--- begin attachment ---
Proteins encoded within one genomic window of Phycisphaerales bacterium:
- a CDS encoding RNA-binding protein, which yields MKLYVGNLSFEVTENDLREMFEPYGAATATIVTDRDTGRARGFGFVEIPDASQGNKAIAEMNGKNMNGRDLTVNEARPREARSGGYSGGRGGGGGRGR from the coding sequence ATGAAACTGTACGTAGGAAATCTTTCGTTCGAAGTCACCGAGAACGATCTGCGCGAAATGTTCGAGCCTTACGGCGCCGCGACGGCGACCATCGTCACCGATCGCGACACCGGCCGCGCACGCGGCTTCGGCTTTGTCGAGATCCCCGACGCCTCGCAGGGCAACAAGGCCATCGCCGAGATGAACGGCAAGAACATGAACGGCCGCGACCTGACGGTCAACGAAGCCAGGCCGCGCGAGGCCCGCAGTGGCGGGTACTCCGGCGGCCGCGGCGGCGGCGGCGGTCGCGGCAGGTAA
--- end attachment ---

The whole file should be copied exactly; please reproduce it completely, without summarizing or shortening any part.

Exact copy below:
Proteins encoded within one genomic window of Phycisphaerales bacterium:
- a CDS encoding RNA-binding protein, which yields MKLYVGNLSFEVTENDLREMFEPYGAATATIVTDRDTGRARGFGFVEIPDASQGNKAIAEMNGKNMNGRDLTVNEARPREARSGGYSGGRGGGGGRGR from the coding sequence ATGAAACTGTACGTAGGAAATCTTTCGTTCGAAGTCACCGAGAACGATCTGCGCGAAATGTTCGAGCCTTACGGCGCCGCGACGGCGACCATCGTCACCGATCGCGACACCGGCCGCGCACGCGGCTTCGGCTTTGTCGAGATCCCCGACGCCTCGCAGGGCAACAAGGCCATCGCCGAGATGAACGGCAAGAACATGAACGGCCGCGACCTGACGGTCAACGAAGCCAGGCCGCGCGAGGCCCGCAGTGGCGGGTACTCCGGCGGCCGCGGCGGCGGCGGCGGTCGCGGCAGGTAA